First Birth Control Pill Sold Over the Counter Hits Store Shelves Soon

By   |  March 5, 2024

By Robin Foster HealthDay Reporter  |  Copyright © 2024 HealthDay. All rights reserved.

MONDAY, March 4, 2024 (HealthDay News) -- The first over-the-counter birth control pill will soon be available in U.S. stores and online, the drug's maker plans to announce Monday.

Sold as Opill, the medication was first approved by the U.S. Food and Drug Administration last May. Once it is officially for sale, a one-month supply will cost women $19.99, while a three-month supply will run $49.99, drug maker Perrigo told CNN.

Opill has already been shipped to major retailers and pharmacies. After it hits store shelves, anyone can buy it without a prescription. It will also be available at Opill.com, CNN reported.

“From an online perspective, it should be available for order pretty much immediately,” Triona Schmelter, executive vice president and president of consumer self-care for the Americas at Perrigo, told CNN.

When taken at the same time every day, Opill has been found to be 98% effective at preventing pregnancy, according to Perrigo.

“We’re excited about this. It looks very good,” Perrigo President and CEO Patrick Lockwood-Taylor said during a company earnings call last week, CNN reported. “The product is here, waiting to be distributed. ”Walgreens and CVS have said they will offer the product.“

"Opill will be available at CVS.com and through the CVS Pharmacy app in late March,” spokesperson Matt Blanchette told CNN. “In early April, more than 7,500 CVS Pharmacy stores will offer Opill and for added privacy and convenience, customers will be able to choose same-day delivery or buy online and pick up in store."

Will price be an issue? Possibly.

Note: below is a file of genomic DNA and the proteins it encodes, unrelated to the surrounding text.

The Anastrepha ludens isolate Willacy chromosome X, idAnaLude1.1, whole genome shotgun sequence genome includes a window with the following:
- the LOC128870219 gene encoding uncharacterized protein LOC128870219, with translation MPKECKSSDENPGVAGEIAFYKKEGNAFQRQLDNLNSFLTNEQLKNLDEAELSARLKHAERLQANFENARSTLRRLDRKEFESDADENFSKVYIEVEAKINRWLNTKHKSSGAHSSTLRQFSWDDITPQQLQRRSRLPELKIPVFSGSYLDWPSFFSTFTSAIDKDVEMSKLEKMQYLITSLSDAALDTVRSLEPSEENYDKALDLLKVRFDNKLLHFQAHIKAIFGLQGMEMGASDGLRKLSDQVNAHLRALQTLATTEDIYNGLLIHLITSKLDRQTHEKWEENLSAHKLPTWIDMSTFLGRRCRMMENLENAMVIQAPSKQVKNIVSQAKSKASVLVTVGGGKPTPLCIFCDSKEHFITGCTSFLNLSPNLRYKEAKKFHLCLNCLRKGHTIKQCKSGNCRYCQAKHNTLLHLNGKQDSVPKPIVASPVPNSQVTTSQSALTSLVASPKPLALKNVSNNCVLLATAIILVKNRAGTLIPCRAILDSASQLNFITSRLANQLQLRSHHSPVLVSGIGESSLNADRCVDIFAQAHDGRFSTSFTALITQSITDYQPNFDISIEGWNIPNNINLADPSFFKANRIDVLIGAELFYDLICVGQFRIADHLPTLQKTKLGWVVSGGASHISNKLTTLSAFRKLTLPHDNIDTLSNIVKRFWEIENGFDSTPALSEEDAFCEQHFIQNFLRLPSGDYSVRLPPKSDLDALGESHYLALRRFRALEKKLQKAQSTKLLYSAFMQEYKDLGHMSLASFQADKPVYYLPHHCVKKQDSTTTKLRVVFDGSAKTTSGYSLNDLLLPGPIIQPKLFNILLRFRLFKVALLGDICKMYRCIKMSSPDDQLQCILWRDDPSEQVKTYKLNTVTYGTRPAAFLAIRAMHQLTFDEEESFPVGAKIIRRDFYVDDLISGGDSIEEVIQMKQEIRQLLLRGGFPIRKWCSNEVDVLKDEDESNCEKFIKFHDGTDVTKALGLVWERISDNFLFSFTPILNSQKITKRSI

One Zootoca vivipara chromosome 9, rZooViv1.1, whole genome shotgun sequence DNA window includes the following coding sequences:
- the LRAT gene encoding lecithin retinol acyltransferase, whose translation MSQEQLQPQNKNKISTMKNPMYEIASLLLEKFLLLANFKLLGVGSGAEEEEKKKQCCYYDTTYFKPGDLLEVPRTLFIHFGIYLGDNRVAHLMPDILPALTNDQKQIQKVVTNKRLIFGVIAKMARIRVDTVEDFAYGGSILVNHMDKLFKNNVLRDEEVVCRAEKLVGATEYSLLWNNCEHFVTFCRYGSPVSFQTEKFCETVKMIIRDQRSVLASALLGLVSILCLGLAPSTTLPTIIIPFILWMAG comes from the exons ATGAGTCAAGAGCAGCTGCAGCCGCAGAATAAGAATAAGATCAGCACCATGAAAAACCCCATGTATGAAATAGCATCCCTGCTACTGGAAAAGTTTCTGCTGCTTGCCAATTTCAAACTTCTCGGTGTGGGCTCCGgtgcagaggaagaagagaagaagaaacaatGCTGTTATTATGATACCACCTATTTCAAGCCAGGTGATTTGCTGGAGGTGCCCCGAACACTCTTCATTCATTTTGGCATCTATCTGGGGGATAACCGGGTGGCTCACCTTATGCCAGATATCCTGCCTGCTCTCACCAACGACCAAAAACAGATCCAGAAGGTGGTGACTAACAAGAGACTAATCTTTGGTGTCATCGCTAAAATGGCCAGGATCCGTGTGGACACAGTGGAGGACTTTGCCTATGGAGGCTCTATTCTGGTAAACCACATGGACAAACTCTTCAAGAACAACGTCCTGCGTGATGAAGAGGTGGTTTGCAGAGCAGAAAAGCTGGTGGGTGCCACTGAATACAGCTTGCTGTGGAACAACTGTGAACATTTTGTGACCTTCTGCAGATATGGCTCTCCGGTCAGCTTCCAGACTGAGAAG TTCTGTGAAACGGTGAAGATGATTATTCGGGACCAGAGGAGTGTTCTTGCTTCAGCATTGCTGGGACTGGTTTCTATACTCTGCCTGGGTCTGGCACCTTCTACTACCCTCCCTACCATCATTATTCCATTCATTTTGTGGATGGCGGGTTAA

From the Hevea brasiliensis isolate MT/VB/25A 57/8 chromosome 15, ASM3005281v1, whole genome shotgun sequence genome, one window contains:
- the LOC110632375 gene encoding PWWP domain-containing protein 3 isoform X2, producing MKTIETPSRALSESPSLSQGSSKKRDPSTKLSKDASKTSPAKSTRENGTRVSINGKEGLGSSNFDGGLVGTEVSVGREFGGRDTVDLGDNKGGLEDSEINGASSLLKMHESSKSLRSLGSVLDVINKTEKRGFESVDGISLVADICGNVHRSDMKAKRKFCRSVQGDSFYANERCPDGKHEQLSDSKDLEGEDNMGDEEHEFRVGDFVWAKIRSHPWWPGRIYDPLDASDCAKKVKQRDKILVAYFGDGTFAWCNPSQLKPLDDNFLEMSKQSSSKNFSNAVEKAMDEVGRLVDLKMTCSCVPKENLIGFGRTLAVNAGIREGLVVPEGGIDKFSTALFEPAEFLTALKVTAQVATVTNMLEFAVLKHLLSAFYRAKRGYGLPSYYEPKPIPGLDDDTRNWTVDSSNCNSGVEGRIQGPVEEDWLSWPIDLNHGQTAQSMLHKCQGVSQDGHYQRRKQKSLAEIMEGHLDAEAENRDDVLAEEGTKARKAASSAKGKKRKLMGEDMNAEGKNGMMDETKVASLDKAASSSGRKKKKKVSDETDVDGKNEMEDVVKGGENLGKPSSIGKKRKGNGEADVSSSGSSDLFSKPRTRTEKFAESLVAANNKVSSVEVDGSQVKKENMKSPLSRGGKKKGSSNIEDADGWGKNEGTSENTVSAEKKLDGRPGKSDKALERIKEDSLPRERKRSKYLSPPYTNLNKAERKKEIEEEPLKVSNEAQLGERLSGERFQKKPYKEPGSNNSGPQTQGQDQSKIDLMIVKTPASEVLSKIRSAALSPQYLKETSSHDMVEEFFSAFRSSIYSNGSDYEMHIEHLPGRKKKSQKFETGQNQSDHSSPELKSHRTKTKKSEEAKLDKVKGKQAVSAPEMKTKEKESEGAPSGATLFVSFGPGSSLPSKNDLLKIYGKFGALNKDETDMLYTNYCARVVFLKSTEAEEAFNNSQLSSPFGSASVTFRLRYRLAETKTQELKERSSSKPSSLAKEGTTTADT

A 2022 KFF survey found that among women likely to use over-the-counter birth control pills, 39% said they could pay up to $10 per month for them, and 34% could pay up to $20 per month -- the recommended cost of a one-month pack of Opill. Only about 16% said they could pay more than $20. Under the Affordable Care Act, most insurers are required to offer coverage of birth control for free.

Schmelter also noted that Perrigo will have a cost-assistance program available for qualified low-income and uninsured people.

“We really wanted to think about all consumers as we were crafting our pricing strategy, just to make sure that it was accessible to our consumers, and ensure both affordability and availability on shelf,” Schmelter said.

Overall, an over-the-counter birth control pill is a “great step forward,” Dr. Colleen Denny, director of family planning at NYU Langone Hospital, Brooklyn, told CNN.

“Having an over-the-counter, highly effective birth control option on the shelves is potentially a great step forward in improving access to high-quality birth control," Denny said. "We know that getting a prescription medication, which is required for all other birth control pills in the U.S., can potentially be a big barrier for patients. A pill you could buy off the shelves could potentially help with that.”

The safer composition of Opill is another bonus.

It uses only the hormone progestin to prevent pregnancy, while combination birth control pills, which contain progestin and estrogen, raise the risk of blood clots more than progestin-only pills, Dr. Asima Ahmad, chief medical officer and co-founder of Carrot Fertility, a global fertility care platform, told CNN.

Because Opill is a progestin-only oral contraceptive, it is “incredibly safe” for the vast majority of people who may be interested in taking it, Dr. Ashley Brant, director of complex family planning at Cleveland Clinic, told CNN.

“Birth control pills are either progestin-only, or they’re estrogen plus progestin. For most people, either birth control pill will be safe, but the progestin-only pill in particular has very few contraindications to it," Brant said. “This is just one extra way to get birth control that we didn’t have before.”

More information

Visit the U.S. Centers for Disease Control and Prevention for more on contraceptives.